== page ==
The Cherry Tree 10 Miler was my first "race" of the season.. though I signed up more as a way to hang with my teammates in Strong Hearts Vegan Power. I knew fitness wise I wouldn't really be there considering real training started only a month prior but I knew I could run the distance so I figured I'd sign up and not miss out on the fun.
The night before the race it snowed a decent amount which eliminated the microscopic chance of a 10k PR which was in the back of my mind. The morning of was actually really pleasant and most of the roads were clear of snow and only a bit of ice in the shade. I woke up and had a leisurely morning considering the team wasn't meeting until 9:15 due to the late 10:00am start. I ran a mile and change from my apartment to the gathering point which felt great though I my easy pace didn't feel so easy which was a bit worrisome. Seeing the gang was amazing as we quickly gathered and posed for photos before lining up.
I decided to drop my bag off at the provided bag check and ran to the start only to find I had forgotten to take my handheld containing my tailwind out of my bag. So, a mere two minutes or so later, I ran back to the check to retrieve it. Due to the chaos of all of us last minute bag checkers, the bag was buried and nowhere to be found even with the help of two volunteers. This left me with a minute before the start and no water or nutrition. I've been trying to focus on consuming 300 calories and 18oz of water an hour while running as training for longer efforts. Considering this was no PR race I wanted to use it as practice of doing just that, so I was a bit disappointed to know I had to rely on whatever sips of water I can get throw down out of a dixie cup at a decent pace. Due to my stubbornness to slow down, I really only had two sips of water the entire time, and no nutrition. However, the weather was pretty mild and I was decently hydrated before the race so this wasn't a huge setback. If anything, it just trained me in taking life's punches and changing my plan in a pinch.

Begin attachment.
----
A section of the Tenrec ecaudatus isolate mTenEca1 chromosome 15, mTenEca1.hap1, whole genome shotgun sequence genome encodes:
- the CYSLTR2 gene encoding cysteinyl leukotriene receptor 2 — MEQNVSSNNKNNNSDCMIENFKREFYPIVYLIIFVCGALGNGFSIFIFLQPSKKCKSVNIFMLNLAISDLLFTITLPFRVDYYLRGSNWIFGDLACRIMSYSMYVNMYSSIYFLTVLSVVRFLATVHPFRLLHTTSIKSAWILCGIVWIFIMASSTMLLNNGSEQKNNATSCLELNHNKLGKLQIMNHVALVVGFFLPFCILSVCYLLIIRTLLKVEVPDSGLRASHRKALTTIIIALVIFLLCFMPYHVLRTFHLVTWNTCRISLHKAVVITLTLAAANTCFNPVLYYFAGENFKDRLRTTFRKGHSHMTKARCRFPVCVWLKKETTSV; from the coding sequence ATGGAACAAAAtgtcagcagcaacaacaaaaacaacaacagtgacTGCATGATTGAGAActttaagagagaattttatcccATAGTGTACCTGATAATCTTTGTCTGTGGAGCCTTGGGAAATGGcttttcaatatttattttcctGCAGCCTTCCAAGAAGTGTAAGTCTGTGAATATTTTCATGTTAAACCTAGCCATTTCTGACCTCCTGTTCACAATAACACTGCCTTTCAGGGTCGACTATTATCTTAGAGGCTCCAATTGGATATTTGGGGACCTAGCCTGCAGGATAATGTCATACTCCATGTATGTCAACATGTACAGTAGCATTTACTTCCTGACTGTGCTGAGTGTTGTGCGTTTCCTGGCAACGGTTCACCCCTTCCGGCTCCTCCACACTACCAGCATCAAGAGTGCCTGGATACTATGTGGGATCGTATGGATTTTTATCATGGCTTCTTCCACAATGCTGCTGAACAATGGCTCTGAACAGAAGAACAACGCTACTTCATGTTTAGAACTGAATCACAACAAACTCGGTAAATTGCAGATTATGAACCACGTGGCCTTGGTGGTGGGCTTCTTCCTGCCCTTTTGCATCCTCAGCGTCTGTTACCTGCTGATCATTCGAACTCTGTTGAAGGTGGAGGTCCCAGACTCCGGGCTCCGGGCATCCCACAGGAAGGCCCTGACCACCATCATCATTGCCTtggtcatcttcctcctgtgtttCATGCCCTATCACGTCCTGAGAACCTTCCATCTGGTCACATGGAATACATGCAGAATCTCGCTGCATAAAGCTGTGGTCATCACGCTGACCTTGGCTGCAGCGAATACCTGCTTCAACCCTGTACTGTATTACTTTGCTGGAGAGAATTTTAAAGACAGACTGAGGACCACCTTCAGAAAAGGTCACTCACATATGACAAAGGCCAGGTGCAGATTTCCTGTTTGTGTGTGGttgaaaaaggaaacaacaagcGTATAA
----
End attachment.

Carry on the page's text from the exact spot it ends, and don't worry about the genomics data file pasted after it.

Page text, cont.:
I decided I'd take the first two 3.3 mile laps at a consistent but manageable effort to avoid the risk of bonking and dropping my pace significantly toward the end. Ultimately, I wanted to have a somewhat consistent pace the entire race taking into account the uphill at the beginning of the loop and the long and beautiful downhill at the end. The first two felt totally fine with nothing noteworthy at all to think of, the third also felt fine and at the start of it I worried I took the first two laps too easy. I didn't let that get into my head as I was still concerned with maintaining the pace through out the distance and I continued on with the same effort. Once the finish line was in ear shot I picked it up a bit but it was too short of a distance to really make up any time.